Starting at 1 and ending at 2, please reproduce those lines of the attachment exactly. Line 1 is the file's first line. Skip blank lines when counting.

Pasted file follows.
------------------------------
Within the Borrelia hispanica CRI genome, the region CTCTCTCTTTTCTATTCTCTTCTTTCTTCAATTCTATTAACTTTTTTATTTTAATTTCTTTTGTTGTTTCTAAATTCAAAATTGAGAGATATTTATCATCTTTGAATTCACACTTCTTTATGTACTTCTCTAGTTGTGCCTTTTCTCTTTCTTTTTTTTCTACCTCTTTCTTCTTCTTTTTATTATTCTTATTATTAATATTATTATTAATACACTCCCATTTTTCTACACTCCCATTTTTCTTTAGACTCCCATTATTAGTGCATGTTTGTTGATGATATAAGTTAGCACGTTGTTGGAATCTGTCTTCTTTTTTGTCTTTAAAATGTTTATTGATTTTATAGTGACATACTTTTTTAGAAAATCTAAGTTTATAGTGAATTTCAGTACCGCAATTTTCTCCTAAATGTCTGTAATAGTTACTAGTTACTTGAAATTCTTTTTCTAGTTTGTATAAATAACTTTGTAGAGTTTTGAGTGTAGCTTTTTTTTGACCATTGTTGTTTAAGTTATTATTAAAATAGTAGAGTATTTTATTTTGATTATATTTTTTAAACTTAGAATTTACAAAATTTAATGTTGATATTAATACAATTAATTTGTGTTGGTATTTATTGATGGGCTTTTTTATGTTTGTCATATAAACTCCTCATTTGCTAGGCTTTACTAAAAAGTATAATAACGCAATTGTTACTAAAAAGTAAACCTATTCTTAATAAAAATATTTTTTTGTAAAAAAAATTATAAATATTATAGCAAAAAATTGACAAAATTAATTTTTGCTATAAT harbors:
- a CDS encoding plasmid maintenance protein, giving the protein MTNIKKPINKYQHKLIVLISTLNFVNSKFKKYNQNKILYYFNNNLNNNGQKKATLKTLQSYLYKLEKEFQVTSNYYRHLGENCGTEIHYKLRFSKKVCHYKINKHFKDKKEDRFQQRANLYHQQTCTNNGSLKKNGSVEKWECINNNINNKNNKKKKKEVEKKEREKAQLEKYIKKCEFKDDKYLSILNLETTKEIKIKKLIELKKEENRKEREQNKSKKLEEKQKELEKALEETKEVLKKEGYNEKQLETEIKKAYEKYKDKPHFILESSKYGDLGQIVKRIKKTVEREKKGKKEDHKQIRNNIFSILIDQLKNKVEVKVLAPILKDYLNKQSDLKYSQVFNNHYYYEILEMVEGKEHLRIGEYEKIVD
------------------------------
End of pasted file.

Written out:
Within the Borrelia hispanica CRI genome, the region CTCTCTCTTTTCTATTCTCTTCTTTCTTCAATTCTATTAACTTTTTTATTTTAATTTCTTTTGTTGTTTCTAAATTCAAAATTGAGAGATATTTATCATCTTTGAATTCACACTTCTTTATGTACTTCTCTAGTTGTGCCTTTTCTCTTTCTTTTTTTTCTACCTCTTTCTTCTTCTTTTTATTATTCTTATTATTAATATTATTATTAATACACTCCCATTTTTCTACACTCCCATTTTTCTTTAGACTCCCATTATTAGTGCATGTTTGTTGATGATATAAGTTAGCACGTTGTTGGAATCTGTCTTCTTTTTTGTCTTTAAAATGTTTATTGATTTTATAGTGACATACTTTTTTAGAAAATCTAAGTTTATAGTGAATTTCAGTACCGCAATTTTCTCCTAAATGTCTGTAATAGTTACTAGTTACTTGAAATTCTTTTTCTAGTTTGTATAAATAACTTTGTAGAGTTTTGAGTGTAGCTTTTTTTTGACCATTGTTGTTTAAGTTATTATTAAAATAGTAGAGTATTTTATTTTGATTATATTTTTTAAACTTAGAATTTACAAAATTTAATGTTGATATTAATACAATTAATTTGTGTTGGTATTTATTGATGGGCTTTTTTATGTTTGTCATATAAACTCCTCATTTGCTAGGCTTTACTAAAAAGTATAATAACGCAATTGTTACTAAAAAGTAAACCTATTCTTAATAAAAATATTTTTTTGTAAAAAAAATTATAAATATTATAGCAAAAAATTGACAAAATTAATTTTTGCTATAAT harbors:
- a CDS encoding plasmid maintenance protein, giving the protein MTNIKKPINKYQHKLIVLISTLNFVNSKFKKYNQNKILYYFNNNLNNNGQKKATLKTLQSYLYKLEKEFQVTSNYYRHLGENCGTEIHYKLRFSKKVCHYKINKHFKDKKEDRFQQRANLYHQQTCTNNGSLKKNGSVEKWECINNNINNKNNKKKKKEVEKKEREKAQLEKYIKKCEFKDDKYLSILNLETTKEIKIKKLIELKKEENRKEREQNKSKKLEEKQKELEKALEETKEVLKKEGYNEKQLETEIKKAYEKYKDKPHFILESSKYGDLGQIVKRIKKTVEREKKGKKEDHKQIRNNIFSILIDQLKNKVEVKVLAPILKDYLNKQSDLKYSQVFNNHYYYEILEMVEGKEHLRIGEYEKIVD